Secured Cities - Should You Go?By: Ben Wood, Published on Nov 25, 2013
Cities are huge users of surveillance, with controversial systems of hundreds and thousands of cameras commonplace. One U.S. show, Secured Cities, is attempting to specialize in city surveillance. We bought a ticket and headed over to the two-day event in Baltimore.
The show is a mixture of sessions, exhibits and optional tours. Unlike typical shows, the exhibit floor was secondary at this event. While it had a number of large vendors [link no longer available], they were small tabletop setups. The core of the show was the sessions [link no longer available] where attendees could pick from a number of choices each hour. We found some to be excellent and others terrible. A number were end user or consultant lead, offering highly informative seminars. Unfortunately, nearly an equal number where thinly veiled vendor marketing pitches (like one might listen to at an ADI demo day). For example, the Baltimore PSIM session started out promising with an introduction by the Baltimore PD, but turned into an informercial for Vidsys within minutes. A separate session linking bad posture to 9/11 was just bizarre.
The most unique and interesting aspect was the optional tour. We attended a tour of the Baltimore command center. And while the police department made some questionable claims, it was very insightful to see a working tour of a large scale operation.
Who Goes to Secured Cities?
The show reported around 480 attendees and 70 vendors.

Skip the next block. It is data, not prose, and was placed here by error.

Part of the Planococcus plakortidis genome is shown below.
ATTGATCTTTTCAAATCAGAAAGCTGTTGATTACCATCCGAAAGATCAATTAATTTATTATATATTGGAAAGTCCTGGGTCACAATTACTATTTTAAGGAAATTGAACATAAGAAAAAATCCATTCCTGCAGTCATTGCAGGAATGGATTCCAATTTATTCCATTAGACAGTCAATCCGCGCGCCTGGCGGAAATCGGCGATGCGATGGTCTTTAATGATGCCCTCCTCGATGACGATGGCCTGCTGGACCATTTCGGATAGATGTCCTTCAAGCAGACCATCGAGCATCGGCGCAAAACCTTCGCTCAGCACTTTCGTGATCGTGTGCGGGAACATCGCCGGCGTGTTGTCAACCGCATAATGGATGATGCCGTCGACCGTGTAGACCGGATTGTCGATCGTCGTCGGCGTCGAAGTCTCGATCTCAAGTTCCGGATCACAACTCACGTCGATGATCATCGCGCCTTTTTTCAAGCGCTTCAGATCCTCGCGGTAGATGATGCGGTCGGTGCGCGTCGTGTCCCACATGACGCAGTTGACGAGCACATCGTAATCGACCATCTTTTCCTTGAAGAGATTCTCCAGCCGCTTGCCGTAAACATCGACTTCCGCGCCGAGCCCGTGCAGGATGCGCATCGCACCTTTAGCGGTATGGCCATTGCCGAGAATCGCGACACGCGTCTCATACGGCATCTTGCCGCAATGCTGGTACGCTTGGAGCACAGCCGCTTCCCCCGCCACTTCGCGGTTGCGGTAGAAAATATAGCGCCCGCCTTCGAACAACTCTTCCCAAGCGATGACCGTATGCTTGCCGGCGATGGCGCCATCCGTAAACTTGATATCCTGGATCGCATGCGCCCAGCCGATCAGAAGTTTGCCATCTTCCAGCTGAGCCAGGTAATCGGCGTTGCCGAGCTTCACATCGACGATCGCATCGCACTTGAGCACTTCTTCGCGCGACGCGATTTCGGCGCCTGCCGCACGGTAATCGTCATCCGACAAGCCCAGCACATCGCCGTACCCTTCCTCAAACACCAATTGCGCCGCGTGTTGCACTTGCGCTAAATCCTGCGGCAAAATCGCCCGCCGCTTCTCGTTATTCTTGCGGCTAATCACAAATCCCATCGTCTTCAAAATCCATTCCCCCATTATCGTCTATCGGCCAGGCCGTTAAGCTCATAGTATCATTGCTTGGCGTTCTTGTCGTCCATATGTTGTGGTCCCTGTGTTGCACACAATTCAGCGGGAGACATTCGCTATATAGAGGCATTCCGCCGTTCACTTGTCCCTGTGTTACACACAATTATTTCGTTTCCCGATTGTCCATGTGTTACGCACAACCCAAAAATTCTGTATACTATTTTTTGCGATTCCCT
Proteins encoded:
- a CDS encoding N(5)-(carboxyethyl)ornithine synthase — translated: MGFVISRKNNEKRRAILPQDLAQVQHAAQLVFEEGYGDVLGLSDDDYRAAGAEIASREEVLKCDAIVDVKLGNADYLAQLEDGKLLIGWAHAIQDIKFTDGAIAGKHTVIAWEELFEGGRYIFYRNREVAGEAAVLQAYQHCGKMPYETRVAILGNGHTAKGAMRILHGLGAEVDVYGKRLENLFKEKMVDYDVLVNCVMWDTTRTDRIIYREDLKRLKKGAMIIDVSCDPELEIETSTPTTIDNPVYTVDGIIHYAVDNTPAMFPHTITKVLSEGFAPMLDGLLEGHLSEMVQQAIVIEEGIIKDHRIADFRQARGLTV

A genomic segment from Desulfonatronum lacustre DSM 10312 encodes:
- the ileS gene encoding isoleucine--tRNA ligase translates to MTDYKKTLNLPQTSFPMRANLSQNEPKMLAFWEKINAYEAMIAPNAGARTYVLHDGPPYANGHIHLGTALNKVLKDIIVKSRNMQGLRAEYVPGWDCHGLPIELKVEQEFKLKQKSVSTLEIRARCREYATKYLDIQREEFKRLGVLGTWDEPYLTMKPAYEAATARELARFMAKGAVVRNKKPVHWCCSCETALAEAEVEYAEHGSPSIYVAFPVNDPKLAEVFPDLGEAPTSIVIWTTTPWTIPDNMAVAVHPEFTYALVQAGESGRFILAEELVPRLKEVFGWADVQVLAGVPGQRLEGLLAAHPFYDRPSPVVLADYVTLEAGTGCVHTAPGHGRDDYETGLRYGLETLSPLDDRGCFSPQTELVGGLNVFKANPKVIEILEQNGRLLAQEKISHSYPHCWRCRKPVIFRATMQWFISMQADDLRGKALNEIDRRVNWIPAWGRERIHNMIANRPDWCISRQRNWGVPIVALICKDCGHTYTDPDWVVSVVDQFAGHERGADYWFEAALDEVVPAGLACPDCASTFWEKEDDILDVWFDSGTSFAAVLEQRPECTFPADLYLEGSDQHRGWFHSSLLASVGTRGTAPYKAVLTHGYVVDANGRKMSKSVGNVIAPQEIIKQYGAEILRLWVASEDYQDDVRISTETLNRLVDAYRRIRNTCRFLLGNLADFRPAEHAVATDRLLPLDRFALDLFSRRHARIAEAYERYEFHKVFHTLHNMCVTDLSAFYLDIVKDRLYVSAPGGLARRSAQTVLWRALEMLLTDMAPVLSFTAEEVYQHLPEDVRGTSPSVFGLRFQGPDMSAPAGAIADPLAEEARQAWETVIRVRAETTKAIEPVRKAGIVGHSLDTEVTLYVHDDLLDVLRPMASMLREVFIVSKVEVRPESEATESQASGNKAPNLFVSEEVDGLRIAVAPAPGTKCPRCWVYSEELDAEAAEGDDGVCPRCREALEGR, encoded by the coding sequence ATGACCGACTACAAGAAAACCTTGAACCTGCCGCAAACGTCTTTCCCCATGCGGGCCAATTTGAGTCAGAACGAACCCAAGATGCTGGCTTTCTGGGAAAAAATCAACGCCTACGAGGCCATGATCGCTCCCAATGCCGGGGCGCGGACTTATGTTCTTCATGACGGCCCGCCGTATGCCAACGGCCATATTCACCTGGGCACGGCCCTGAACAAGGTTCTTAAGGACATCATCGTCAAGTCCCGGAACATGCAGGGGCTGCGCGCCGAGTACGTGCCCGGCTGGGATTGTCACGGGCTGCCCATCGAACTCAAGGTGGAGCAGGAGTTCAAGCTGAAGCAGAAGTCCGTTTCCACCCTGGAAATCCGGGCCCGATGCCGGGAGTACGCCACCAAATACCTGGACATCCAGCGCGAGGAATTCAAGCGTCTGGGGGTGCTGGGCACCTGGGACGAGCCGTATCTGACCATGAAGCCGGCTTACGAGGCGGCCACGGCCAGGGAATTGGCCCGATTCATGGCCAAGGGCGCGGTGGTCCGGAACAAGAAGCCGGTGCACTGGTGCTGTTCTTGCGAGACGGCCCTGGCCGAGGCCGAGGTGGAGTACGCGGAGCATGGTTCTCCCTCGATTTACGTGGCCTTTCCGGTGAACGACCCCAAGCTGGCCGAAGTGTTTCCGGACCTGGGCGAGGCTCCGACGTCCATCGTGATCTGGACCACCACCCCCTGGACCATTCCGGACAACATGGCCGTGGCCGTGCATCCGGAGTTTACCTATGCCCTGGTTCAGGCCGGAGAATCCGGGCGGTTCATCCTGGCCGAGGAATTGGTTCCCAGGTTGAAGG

The attendees at Secured Cities were law enforcement looking for answers to specific questions about projects they were currently working on or had recently completed. Mid-sized cities and towns were fairly well represented, despite the show's focus on bigger city solutions. An officer from Nevada was looking for access control solutions for small departments. A department from the midwest was looking for ideas to network covert light pole cameras. One police officer was looking for last minute ideas for an RFP he has to complete by this Friday.
Most Informative Presentations
An example of the type of presentations at Secured Cities: At one of the most well attended sessions, the city of Cleveland explained that it opted for mesh networking because it wanted something less expensive that it could easily expand. The city says it would prefer to use fiber, but it wasn't in the budget. Instead of doing one massive project, the city explained that it puts up half a dozen or so cameras at a time as funds become available.
The most informative presentations at Secured Cities dealt more with tactics than technology. Virginia Tech gave an overview of how it has changed emergency notification procedures after several high profile incidents including the 2007 massacre that killed 32 people and how those procedures came into play during a shooting in 2011. Strategos International presented on what to do when a lock down fails, a crash course in securing a building on the fly and how to fight back in an active shooter situation.
PSIMs on Display